One of the most important needs in clinical medicine is improved post-marketing surveillance of adverse drug reactions. Headlines in the popular press have recently highlighted an increasing number of drugs that have been in use for years that suddenly are withdrawn from the market or are tagged with a so-called "back-box warning" of a potentially life-threatening treatment-emergent event. Yet, there are numerous side effects of psychotropic drugs that are undesirable or that impact quality of life, that go unrecognized by prescribes. (PsycINFO Database Record (c) 2012 APA, all rights reserved)
[Show abstract][Hide abstract] ABSTRACT: Post-market prevalence studies have found that Selective Serotonin Reuptake Inhibitor (SSRI) and Serotonin-Norepinephrine Reuptake Inhibitor (SNRI) sexual side effects occur at dramatically higher rates than initially reported in pre-market trials. Prescribing and practice conventions rest on the untested assumption that individuals who develop sex-ual dysfunction secondary to SSRI and SNRI antidepressant medications return fully to their pre-medication sexual func-tioning baseline shortly after discontinuing treatment. Most individuals probably do return to their previous level of sexual functioning, however recent case reports, consumer-provided Internet-based information, incidental research findings, and empirical evidence of persistent post SSRI sexual benefits in the premature ejaculation literature suggest that for some in-dividuals, SSRI and SNRI-emergent sexual side effects persist indefinitely after discontinuing the medications. The litera-ture poorly captures the full spectrum of SSRI/SNRI sexual side effects, and a lack of systematic follow-up in the sexual side effects research precludes detection of post SSRI/SNRI sexual dysfunction, leaving the formal knowledge base in-adequate and even inaccurate, raising informed consent issues, and leaving clinicians vulnerable to practicing in ways that may be hurtful to patients in spite of their best efforts to inform themselves.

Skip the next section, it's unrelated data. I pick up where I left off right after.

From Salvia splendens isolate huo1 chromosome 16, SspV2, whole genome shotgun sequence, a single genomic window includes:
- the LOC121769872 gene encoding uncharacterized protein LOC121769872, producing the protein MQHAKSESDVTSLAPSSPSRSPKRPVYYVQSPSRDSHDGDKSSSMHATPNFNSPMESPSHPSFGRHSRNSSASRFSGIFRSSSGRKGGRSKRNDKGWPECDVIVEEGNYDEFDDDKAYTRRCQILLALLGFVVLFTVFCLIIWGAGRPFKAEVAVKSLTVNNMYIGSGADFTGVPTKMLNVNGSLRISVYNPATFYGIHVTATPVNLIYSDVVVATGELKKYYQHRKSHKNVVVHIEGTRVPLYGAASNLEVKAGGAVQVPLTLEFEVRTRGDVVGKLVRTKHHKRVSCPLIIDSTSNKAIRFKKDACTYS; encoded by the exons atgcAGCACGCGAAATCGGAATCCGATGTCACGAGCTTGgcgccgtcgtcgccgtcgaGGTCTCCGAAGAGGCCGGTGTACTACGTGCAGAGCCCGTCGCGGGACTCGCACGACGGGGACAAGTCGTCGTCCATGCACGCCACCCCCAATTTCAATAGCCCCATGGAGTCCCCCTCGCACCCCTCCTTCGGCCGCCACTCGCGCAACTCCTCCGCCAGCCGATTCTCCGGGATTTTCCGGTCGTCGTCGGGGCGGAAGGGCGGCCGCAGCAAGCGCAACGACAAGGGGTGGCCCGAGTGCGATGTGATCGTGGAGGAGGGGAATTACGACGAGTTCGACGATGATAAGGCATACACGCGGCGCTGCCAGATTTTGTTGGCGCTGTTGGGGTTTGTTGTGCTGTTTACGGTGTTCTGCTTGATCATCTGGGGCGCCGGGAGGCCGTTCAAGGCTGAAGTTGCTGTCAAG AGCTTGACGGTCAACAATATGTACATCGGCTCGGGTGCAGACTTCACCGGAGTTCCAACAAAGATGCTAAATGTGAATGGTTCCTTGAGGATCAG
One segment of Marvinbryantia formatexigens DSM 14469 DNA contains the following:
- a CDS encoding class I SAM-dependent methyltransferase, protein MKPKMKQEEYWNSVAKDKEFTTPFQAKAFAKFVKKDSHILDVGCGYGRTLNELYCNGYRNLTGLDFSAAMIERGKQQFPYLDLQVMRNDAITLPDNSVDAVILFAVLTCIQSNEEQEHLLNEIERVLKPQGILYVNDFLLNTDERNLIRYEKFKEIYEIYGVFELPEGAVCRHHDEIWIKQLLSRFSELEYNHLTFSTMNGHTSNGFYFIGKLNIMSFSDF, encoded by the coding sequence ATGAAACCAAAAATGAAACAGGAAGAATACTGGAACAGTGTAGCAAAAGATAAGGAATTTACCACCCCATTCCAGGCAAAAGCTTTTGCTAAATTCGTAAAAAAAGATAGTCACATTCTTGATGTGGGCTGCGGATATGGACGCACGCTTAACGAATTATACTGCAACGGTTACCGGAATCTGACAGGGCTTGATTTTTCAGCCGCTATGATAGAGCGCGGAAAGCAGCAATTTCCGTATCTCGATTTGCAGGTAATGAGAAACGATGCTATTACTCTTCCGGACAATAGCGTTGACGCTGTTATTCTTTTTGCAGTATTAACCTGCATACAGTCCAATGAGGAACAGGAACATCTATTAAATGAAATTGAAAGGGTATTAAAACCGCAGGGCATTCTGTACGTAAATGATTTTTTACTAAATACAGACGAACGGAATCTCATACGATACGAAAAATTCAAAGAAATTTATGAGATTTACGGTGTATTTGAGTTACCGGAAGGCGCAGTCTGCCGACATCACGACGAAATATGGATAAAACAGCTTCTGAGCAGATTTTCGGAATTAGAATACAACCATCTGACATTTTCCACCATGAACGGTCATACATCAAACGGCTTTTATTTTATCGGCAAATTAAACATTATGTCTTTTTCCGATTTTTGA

The Open Psychology Journal 06/2008; 1(1):42-50. DOI:10.2174/1874350100801010042
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